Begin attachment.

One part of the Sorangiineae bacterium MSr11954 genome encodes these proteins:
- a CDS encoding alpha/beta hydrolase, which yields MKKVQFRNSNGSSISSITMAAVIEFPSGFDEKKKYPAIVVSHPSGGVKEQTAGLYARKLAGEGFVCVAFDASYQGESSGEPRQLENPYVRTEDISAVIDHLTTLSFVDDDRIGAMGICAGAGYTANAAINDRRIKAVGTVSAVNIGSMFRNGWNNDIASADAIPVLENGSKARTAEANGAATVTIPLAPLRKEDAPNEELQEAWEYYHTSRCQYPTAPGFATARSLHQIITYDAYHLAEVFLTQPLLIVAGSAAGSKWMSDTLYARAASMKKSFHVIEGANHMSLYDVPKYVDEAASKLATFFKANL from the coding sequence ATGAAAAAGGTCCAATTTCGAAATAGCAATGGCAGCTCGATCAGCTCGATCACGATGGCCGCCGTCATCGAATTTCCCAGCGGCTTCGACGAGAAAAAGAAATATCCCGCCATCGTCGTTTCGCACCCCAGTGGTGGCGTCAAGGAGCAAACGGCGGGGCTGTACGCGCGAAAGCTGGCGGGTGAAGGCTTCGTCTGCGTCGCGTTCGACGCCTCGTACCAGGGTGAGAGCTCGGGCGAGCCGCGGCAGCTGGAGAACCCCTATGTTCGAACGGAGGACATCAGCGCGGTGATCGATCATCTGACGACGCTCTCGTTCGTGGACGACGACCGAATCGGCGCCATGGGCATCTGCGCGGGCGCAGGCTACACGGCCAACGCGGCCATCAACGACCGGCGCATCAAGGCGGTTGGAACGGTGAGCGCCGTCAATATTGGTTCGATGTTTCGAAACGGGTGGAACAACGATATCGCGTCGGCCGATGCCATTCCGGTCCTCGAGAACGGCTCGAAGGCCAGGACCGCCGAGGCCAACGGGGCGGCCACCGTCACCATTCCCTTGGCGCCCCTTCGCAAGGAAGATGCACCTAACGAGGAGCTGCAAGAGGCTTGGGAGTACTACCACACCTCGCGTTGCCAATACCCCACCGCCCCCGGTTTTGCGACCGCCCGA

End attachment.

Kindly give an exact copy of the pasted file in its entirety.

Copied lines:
One part of the Sorangiineae bacterium MSr11954 genome encodes these proteins:
- a CDS encoding alpha/beta hydrolase, which yields MKKVQFRNSNGSSISSITMAAVIEFPSGFDEKKKYPAIVVSHPSGGVKEQTAGLYARKLAGEGFVCVAFDASYQGESSGEPRQLENPYVRTEDISAVIDHLTTLSFVDDDRIGAMGICAGAGYTANAAINDRRIKAVGTVSAVNIGSMFRNGWNNDIASADAIPVLENGSKARTAEANGAATVTIPLAPLRKEDAPNEELQEAWEYYHTSRCQYPTAPGFATARSLHQIITYDAYHLAEVFLTQPLLIVAGSAAGSKWMSDTLYARAASMKKSFHVIEGANHMSLYDVPKYVDEAASKLATFFKANL from the coding sequence ATGAAAAAGGTCCAATTTCGAAATAGCAATGGCAGCTCGATCAGCTCGATCACGATGGCCGCCGTCATCGAATTTCCCAGCGGCTTCGACGAGAAAAAGAAATATCCCGCCATCGTCGTTTCGCACCCCAGTGGTGGCGTCAAGGAGCAAACGGCGGGGCTGTACGCGCGAAAGCTGGCGGGTGAAGGCTTCGTCTGCGTCGCGTTCGACGCCTCGTACCAGGGTGAGAGCTCGGGCGAGCCGCGGCAGCTGGAGAACCCCTATGTTCGAACGGAGGACATCAGCGCGGTGATCGATCATCTGACGACGCTCTCGTTCGTGGACGACGACCGAATCGGCGCCATGGGCATCTGCGCGGGCGCAGGCTACACGGCCAACGCGGCCATCAACGACCGGCGCATCAAGGCGGTTGGAACGGTGAGCGCCGTCAATATTGGTTCGATGTTTCGAAACGGGTGGAACAACGATATCGCGTCGGCCGATGCCATTCCGGTCCTCGAGAACGGCTCGAAGGCCAGGACCGCCGAGGCCAACGGGGCGGCCACCGTCACCATTCCCTTGGCGCCCCTTCGCAAGGAAGATGCACCTAACGAGGAGCTGCAAGAGGCTTGGGAGTACTACCACACCTCGCGTTGCCAATACCCCACCGCCCCCGGTTTTGCGACCGCCCGA